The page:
Some mild activity in SCO v. IBM. The parties have stipulated to let IBM have another week to respond to SCO's Motion for In Camera Review of Allegedly Privileged Documents (here's the Proposed Order Regarding Enlarging of Time [PDF]), and Magistrate Judge Brooke Wells has so ordered [PDF]. The new deadline is June 6. You'll recall IBM was recently given extra time [PDF] for the same purpose, back on May 23, so something like that usually means a key attorney is either tied up on another case or ill or some document or permission is hard to get in hand. Both delays are by stipulation, so it's not a dispute.
Also, one of Boies Schiller's attorneys is leaving the firm and moving on, and so there is a process for that. Attorneys can't just walk away from a client, no matter what. Once you are listed on a case, you need the court to approve any withdrawal. The court has to be informed, and SCO has therefore filed a
Motion to Withdraw as Counsel [PDF] and here's the proposed order [PDF] giving him leave to withdraw. The lawyer's name is J. Matthew Donohue. I'm sure he's just devastated that he won't be able to stay with SCO to the bitter end.
He joined the SCO team in September of 2005, kind of late, as you can see from the motion [PDF] to let him hop on board. He's listed in that long list of attorneys served by Intel. His speciality is antitrust law. Here's the wording of the motion:
The undersigned hereby moves the Court for leave to withdraw J. Matthew Donahue as counsel for Plaintiff, The SCO Group, Inc. ("SCO"), in this action and requests that Mr. Donohue be removed from the service list. Mr. Donohue has withdrawn, as he will no longer be with Boies, Schiller & Flexner LLP.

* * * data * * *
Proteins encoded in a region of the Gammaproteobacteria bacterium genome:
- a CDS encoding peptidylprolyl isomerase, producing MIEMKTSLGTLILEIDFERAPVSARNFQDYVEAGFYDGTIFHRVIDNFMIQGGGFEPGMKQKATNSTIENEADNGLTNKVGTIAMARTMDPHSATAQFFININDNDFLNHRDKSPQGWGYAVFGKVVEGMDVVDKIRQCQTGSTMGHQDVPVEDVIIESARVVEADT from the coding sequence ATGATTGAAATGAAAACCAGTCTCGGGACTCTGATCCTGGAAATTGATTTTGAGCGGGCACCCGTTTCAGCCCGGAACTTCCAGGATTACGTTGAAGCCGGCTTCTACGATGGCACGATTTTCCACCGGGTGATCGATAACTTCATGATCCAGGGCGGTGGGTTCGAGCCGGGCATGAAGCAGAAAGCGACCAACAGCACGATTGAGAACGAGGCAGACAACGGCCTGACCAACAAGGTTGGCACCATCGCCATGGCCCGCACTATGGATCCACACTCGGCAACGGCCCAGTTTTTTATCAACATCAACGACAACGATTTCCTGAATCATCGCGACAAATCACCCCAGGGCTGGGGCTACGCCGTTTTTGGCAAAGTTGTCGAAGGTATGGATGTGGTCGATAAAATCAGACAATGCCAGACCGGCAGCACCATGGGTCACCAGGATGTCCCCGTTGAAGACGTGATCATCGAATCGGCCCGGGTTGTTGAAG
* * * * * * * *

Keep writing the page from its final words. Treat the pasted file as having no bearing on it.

He's also listed on the Information and Technology Committee of the Northern District of NY's Federal Court Bar Association. Here's his bio on Martindale Hubbell, which lists all the attorneys and tells what they do. I guess that means he's a tech guy, and if so, likely he's going to be missed more than he's going to miss being on the team. His bio is still there on Boies Schiller's website (you have to search for him yourself and you have to like Flash quite a lot), and he sounds like a nice guy. Before he went to law school, he worked with and advocated for developmentally challenged adults in San Francisco. Like so many Boies Schiller attorneys, you'd probably like him if you met him at a dinner party. What happens when they go to court is a mystery to me.
The bio doesn't mention SCO by name, but it does say his "most recent representations include the defense of a large multinational corporation against charges that it violated the federal antitrust laws in connection with its wholesaler merchandising practices, and the prosecution of intellectual property claims involving the licensing of the UNIX source code on behalf of a software provider." Time will tell if even that careful wording stays on his resume going forward. Boies Schiller's site says they are looking for associates and summer associates, by the way. Anybody want to be Groklaw's mole? Joke. Joke.